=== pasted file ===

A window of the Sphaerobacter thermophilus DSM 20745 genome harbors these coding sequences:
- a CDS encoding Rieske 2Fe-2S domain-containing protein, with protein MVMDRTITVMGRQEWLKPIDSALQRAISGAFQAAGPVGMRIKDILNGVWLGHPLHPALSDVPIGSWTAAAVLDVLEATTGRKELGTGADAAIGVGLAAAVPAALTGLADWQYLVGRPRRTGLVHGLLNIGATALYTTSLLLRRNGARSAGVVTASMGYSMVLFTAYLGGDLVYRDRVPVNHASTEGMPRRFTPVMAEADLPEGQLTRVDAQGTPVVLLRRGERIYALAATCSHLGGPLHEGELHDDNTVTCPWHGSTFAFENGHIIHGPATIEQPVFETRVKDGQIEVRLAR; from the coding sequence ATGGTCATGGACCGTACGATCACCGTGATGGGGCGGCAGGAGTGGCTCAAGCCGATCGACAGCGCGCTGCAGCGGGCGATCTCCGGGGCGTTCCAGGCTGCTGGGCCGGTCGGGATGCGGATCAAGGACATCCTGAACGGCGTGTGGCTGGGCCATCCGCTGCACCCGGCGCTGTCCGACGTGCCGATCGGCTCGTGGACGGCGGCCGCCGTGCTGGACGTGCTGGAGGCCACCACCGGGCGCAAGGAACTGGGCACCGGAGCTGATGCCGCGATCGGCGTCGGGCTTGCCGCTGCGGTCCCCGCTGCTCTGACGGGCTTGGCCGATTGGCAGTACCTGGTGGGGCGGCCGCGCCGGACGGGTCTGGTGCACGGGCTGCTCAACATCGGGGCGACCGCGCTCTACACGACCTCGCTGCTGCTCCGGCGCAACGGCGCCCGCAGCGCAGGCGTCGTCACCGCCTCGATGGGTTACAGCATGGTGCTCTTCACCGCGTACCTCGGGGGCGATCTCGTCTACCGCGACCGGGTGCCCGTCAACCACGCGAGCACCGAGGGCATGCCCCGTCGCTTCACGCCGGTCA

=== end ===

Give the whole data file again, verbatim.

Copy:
A window of the Sphaerobacter thermophilus DSM 20745 genome harbors these coding sequences:
- a CDS encoding Rieske 2Fe-2S domain-containing protein, with protein MVMDRTITVMGRQEWLKPIDSALQRAISGAFQAAGPVGMRIKDILNGVWLGHPLHPALSDVPIGSWTAAAVLDVLEATTGRKELGTGADAAIGVGLAAAVPAALTGLADWQYLVGRPRRTGLVHGLLNIGATALYTTSLLLRRNGARSAGVVTASMGYSMVLFTAYLGGDLVYRDRVPVNHASTEGMPRRFTPVMAEADLPEGQLTRVDAQGTPVVLLRRGERIYALAATCSHLGGPLHEGELHDDNTVTCPWHGSTFAFENGHIIHGPATIEQPVFETRVKDGQIEVRLAR; from the coding sequence ATGGTCATGGACCGTACGATCACCGTGATGGGGCGGCAGGAGTGGCTCAAGCCGATCGACAGCGCGCTGCAGCGGGCGATCTCCGGGGCGTTCCAGGCTGCTGGGCCGGTCGGGATGCGGATCAAGGACATCCTGAACGGCGTGTGGCTGGGCCATCCGCTGCACCCGGCGCTGTCCGACGTGCCGATCGGCTCGTGGACGGCGGCCGCCGTGCTGGACGTGCTGGAGGCCACCACCGGGCGCAAGGAACTGGGCACCGGAGCTGATGCCGCGATCGGCGTCGGGCTTGCCGCTGCGGTCCCCGCTGCTCTGACGGGCTTGGCCGATTGGCAGTACCTGGTGGGGCGGCCGCGCCGGACGGGTCTGGTGCACGGGCTGCTCAACATCGGGGCGACCGCGCTCTACACGACCTCGCTGCTGCTCCGGCGCAACGGCGCCCGCAGCGCAGGCGTCGTCACCGCCTCGATGGGTTACAGCATGGTGCTCTTCACCGCGTACCTCGGGGGCGATCTCGTCTACCGCGACCGGGTGCCCGTCAACCACGCGAGCACCGAGGGCATGCCCCGTCGCTTCACGCCGGTCA